Sunak warned Post Office compensation not enough as hundreds of victims fall through cracks

Rishi Sunak has been told his government may have to stump up more than the £1bn already set aside to address the Post Office scandal, amid warnings that hundreds more victims may have fallen through the cracks.

Lawyers told The Independent that hundreds of subpostmasters who have yet to make claims may be too “traumatised” to come forward because of mistrust in the government and Post Office.

It came as No 10 admitted that only around one-third of the postmasters forced to shell out huge sums over the Horizon IT debacle will accept the £75,000 payment now offered by the government.

Campaigners insist that it is not nearly enough for the thousands of Post Office branch managers who lost out financially by repaying fake shortfalls, even if they were not among the victims given criminal convictions during the saga.

Terry Wilcox of the Hudgells Solicitors firm representing former subpostmasters said around 2,700 had made compensation claims, but many more victims were yet to come forward.

He told The Independent: “We’ve been approached by more than 150 new clients since the ITV drama aired. There could well be hundreds more. There are people who paid the shortfall and disappeared. We just have no idea where the bottom line is.”

Rishi Sunak gives an update on the Post Office scandal at PMQs on Wednesday (AP)
Rishi Sunak gives an update on the Post Office scandal at PMQs on Wednesday (AP)

Mr Wilcox said the government needed to provide “adequate compensation”, whatever the cost.

The law firm is pushing for a new, independent figurehead to deal with compensation claims – someone able to demand that the Post Office contacts all former sub-postmasters to say they may be eligible.

“People are traumatised and cynical. We need someone independent of government to reach out to people and help them find the inner-strength,” said Mr Wilcox.

The Post Office has already conceded it owes compensation to thousands of subpostmasters who were not convicted but were forced to pay back these incorrect shortfalls – with 2,700 people so far offered an average of around £44,000 in compensation.

Campaigning Tory peer James Arbuthnot said there was “no doubt about it at all” that there were more victims. He added: “I would expect it will be hundreds, but I would be surprised if it was thousands.”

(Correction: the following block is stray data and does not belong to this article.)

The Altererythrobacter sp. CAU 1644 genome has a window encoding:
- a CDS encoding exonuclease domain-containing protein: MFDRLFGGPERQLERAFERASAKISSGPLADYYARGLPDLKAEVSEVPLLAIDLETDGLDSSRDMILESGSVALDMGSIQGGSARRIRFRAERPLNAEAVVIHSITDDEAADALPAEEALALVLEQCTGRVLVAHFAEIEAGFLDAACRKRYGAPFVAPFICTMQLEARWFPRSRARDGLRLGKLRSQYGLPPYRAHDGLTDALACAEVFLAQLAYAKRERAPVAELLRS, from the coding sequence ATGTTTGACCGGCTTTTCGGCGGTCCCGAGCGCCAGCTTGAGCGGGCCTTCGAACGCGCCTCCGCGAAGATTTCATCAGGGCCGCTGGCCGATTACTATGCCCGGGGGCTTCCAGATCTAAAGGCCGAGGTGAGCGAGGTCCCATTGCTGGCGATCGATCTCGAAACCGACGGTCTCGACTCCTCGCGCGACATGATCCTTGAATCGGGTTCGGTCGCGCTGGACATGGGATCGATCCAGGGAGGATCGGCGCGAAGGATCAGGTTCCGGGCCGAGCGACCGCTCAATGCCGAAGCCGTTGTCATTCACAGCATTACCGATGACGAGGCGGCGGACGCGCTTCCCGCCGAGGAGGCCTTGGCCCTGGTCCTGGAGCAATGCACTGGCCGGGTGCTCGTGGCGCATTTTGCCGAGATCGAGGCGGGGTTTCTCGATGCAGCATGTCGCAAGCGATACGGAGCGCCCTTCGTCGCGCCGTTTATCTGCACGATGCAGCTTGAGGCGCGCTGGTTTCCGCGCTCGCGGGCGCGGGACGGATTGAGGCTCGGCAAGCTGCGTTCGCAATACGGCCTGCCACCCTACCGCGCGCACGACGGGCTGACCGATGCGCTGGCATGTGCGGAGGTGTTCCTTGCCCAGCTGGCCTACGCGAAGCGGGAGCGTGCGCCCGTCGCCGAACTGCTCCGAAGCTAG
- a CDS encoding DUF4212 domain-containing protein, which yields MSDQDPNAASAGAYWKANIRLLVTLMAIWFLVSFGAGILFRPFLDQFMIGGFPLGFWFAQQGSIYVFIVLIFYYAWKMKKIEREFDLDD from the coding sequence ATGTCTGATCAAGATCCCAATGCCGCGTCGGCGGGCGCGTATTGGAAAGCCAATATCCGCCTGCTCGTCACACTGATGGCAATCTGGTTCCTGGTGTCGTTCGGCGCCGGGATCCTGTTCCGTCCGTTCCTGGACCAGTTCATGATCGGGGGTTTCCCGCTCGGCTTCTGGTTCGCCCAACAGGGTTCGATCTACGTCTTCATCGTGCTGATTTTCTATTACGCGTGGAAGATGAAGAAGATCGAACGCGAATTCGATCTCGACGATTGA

Asked if the £1bn Downing Street confirmed on Thursday it had set aside to pay compensation was enough, Lord Arbuthnot said: “It may be or it may not be. But this will cost what it will cost. It is a British debt to the subpostmasters and the UK must pay. And the extent to which it gets it back from Fujitsu is a secondary matter.”

Labour MP Kevan Jones said: “It is quite clear in the last week that more people are coming forward. I would urge anyone who has been affected by Horizon, or indeed the pre-Horizon [pilot] scheme, to come forward.”

Those whose convictions are quashed are eligible for a £600,000 compensation payment, or potentially more. There will also be a new upfront payment of £75,000 to those not convicted but affected by the scandal.

Alan Bates, the campaigning subpostmaster who inspired the ITV drama Mr Bates vs The Post Office, has warned that those with larger claims – above the £75,000 on offer – still had to have their case resolved.

One former subpostmistress in Newcastle, who lost her life savings when she repaid a fake shortfall, gave an emotional interview on Thursday warning that the government’s new offer of £75,000 “just doesn’t cut it”.

Sarah Burgess-Boyd, who was acquitted of theft at a trial in 2011, told BBC Radio 4’s Today programme: “I have lost everything. I’ve lost my business, all my savings.

“I haven’t got a penny to my name,” she said, her voice strained with emotion as she fought back tears. “I’m not future-proofed. I’m nearly 60, I have no pension provision. I’ve lost my reputation – l lost everything.”

No 10 admitted on Thursday that a “significant number” of the subpostmasters involved in legal action against the Post Office will not accept the £75,000 offered by the government.

The prime minister’s spokesperson told reporters: “We would estimate that around a third of individuals would take that … We recognise that there will be a significant number for whom £75,000 is not sufficient. That’s entirely understandable.”

Asked about the process for seeking a higher figure, the No 10 spokesperson said an independent panel would review the claim with no involvement by the Post Office.